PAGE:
May 23, 2007


Fight Club: Bob Shrum v. John Edwards (Michael Crowley, 5/23/07, TNR Online)

Shrum discovered Edwards during the North Carolinian's first Senate campaign in 1998. Shrum writes that, after his encounter with Edwards, he telephoned his business partner and declared, "I think I just met a future President of the United States." But that view would change dramatically.

Shrum went on advising Edwards for several years, including as Edwards was contemplating his vote on the fall 2002 Iraq war resolution. In the one passage of the book already widely leaked, Shrum recounts how he and other political advisers pushed Edwards into a vote for the resolution that Edwards--and, even more so, his wife, Elizabeth--didn't want to cast. The episode didn't make Shrum look great. But the real damage is to Edwards, who comes across as a cipher taking orders from his handlers. As Shrum puts it: "[H]e was the candidate and if he was really against the war it was up to him to stand his ground. He didn't."

(Edwards aides have said Shrum exaggerates the importance of this meeting and wasn't in other pivotal meetings where Edwards deliberated. But, as an aide to a rival campaign recently pointed out to me, in a moment that passed largely unnoticed, Edwards seemed to confirm the basic thrust of this story during the first Democratic presidential debate last month in South Carolina. "I was wrong to vote for this war," Edwards said. "And the lesson I learned from it is to put more faith in my own judgment." It does sound as though Edwards is admitting that he allowed handlers to overrule his conscience.)

By early 2003 Shrum faced a choice: Would he work for Edwards's presidential 2004 campaign? Or would he go with another longtime client and friend, John Kerry? (Shrum had already ruled out two other would-be candidates seeking his services: Joe Lieberman had become "too monochromatic ... the Republicans' favorite Democrat," while Dick Gephardt's "time had passed.")

Shrum decided to go with Kerry. By now, he was coming to see Edwards as a lightweight--"a Clinton who hadn't read the books," as he puts it. Edwards didn't take the news well. Shrum writes that, in a dramatic early 2003 phone call, Edwards told him: "I can't believe you would do this to me and my family. I will never, ever forget it, even on my deathbed." The relationship has been poisoned ever since.

That surely helps to explain why No Excuses repeatedly portrays Edwards as a hyper-ambitious phony. Nowhere is that clearer--and more startling--than in a passage recounting Kerry's first meeting with Edwards during the summer 2004 running-mate selection process. Kerry had qualms about Edwards from the start, Shrum writes, but grew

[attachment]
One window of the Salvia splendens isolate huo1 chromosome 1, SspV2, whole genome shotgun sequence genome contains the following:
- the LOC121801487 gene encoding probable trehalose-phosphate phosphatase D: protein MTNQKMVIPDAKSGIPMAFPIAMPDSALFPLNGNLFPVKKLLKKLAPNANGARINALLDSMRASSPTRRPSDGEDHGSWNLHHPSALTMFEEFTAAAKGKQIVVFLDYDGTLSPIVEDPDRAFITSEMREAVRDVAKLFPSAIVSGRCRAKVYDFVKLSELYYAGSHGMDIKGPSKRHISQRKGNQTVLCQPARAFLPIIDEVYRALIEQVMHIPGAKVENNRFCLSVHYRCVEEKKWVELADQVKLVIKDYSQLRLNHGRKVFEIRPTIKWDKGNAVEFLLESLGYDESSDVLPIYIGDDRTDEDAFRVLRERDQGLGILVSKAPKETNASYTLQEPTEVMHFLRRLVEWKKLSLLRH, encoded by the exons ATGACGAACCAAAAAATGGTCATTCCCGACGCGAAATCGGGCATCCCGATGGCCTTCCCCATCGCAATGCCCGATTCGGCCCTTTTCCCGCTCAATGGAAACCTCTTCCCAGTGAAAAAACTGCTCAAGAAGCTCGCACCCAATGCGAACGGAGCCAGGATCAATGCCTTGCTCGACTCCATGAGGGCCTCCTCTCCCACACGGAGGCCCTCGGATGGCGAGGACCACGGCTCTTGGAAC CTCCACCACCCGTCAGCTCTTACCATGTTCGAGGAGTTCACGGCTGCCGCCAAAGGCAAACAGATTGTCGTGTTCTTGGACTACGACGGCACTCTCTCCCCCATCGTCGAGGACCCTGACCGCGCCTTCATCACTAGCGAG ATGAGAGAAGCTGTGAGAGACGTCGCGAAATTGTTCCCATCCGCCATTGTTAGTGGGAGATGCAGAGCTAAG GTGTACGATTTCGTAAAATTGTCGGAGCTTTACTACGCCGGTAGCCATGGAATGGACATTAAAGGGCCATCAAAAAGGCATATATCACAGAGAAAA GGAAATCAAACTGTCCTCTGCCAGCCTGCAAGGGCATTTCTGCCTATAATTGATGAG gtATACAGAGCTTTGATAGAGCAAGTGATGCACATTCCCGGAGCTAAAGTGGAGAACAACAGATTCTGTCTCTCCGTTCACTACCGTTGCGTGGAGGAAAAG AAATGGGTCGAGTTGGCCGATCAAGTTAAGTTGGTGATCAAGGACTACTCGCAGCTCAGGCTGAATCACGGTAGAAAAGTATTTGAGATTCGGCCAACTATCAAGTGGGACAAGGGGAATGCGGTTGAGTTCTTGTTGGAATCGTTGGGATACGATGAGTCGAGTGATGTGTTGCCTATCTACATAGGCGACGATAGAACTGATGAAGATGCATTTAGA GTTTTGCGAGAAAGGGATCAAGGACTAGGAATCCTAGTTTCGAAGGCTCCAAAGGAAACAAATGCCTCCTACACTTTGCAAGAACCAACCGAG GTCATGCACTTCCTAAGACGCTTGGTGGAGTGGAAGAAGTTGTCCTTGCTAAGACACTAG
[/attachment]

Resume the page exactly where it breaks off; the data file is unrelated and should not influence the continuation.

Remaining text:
even queasier about Edwards after they met. Edwards had told Kerry he was going to share a story with him that he'd never told anyone else--that after his son Wade had been killed, he climbed onto the slab at the funeral home, laid there and hugged his body, and promised that he'd do all he could to make life better for people, to live up to Wade's ideals of service. Kerry was stunned, not moved, because, as he told me later, Edwards had recounted the exact story to him, almost in the exact same words, a year or two before--and with the same preface, that he'd never shared the memory with anyone else. Kerry said he found it chilling, and he decided he couldn't pick Edwards unless he met with him again.

Which raises the obvious question: how creepy and featherweight would you have to be before Cabana Boy wouldn't pick you as a running mate?

Posted by Orrin Judd at May 23, 2007 9:34 AM

A Warren Zevon reference! OJ, I never knew you had it in you.

Posted by: Mike Morley at May 23, 2007 11:28 AM

"I was wrong to vote for this war," Edwards said.

People who say stuff like this are a joke. They act as if the only ones who have a say are themselves.

They forget that the enemy also has a vote. And the enemy has a reverse-veto (is there a word for that?) If the enemy votes "YES", then war it is, no matter what your vote is.

Posted by: ray at May 23, 2007 4:18 PM

Shrum switched to Kerry because he thought Edwards was a 'lightweight'?

Another reason he's 0-8.

And regarding the story about Wade Edwards - I'll wager there are hundreds of people who have heard it (some probably more than once, just like Kerry). Trial lawyers are like that, although the best ones remember their lies more precisely.

Posted by: jim hamlen at May 23, 2007 11:45 PM

The amazing thing about Shrum is that he keeps getting hired, which may tell you more about those who hire him than it does about Shrum.

Posted by: George at May 24, 2007 12:22 PM
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